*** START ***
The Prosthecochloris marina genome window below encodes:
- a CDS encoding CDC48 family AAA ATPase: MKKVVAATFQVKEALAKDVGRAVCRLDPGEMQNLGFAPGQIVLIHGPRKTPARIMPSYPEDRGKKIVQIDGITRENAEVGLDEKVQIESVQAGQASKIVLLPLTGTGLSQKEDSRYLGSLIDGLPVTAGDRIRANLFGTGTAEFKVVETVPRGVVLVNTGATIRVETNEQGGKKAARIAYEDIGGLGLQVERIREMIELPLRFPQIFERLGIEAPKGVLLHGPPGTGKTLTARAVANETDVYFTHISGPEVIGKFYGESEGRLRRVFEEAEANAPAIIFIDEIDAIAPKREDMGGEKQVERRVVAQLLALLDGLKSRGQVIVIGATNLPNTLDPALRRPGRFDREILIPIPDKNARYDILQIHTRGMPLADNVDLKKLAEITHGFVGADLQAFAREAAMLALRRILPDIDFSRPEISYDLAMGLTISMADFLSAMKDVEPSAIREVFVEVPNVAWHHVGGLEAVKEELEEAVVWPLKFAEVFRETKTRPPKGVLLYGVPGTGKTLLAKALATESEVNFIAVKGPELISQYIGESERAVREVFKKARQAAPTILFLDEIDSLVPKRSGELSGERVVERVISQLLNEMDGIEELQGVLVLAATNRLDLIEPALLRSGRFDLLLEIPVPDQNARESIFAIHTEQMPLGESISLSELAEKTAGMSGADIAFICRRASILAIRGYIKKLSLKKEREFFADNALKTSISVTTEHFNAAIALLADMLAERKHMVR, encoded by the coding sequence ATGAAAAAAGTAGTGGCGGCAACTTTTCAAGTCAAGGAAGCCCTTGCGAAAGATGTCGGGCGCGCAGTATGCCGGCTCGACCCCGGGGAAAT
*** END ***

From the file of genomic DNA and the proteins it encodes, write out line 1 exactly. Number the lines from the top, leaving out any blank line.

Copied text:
The Prosthecochloris marina genome window below encodes: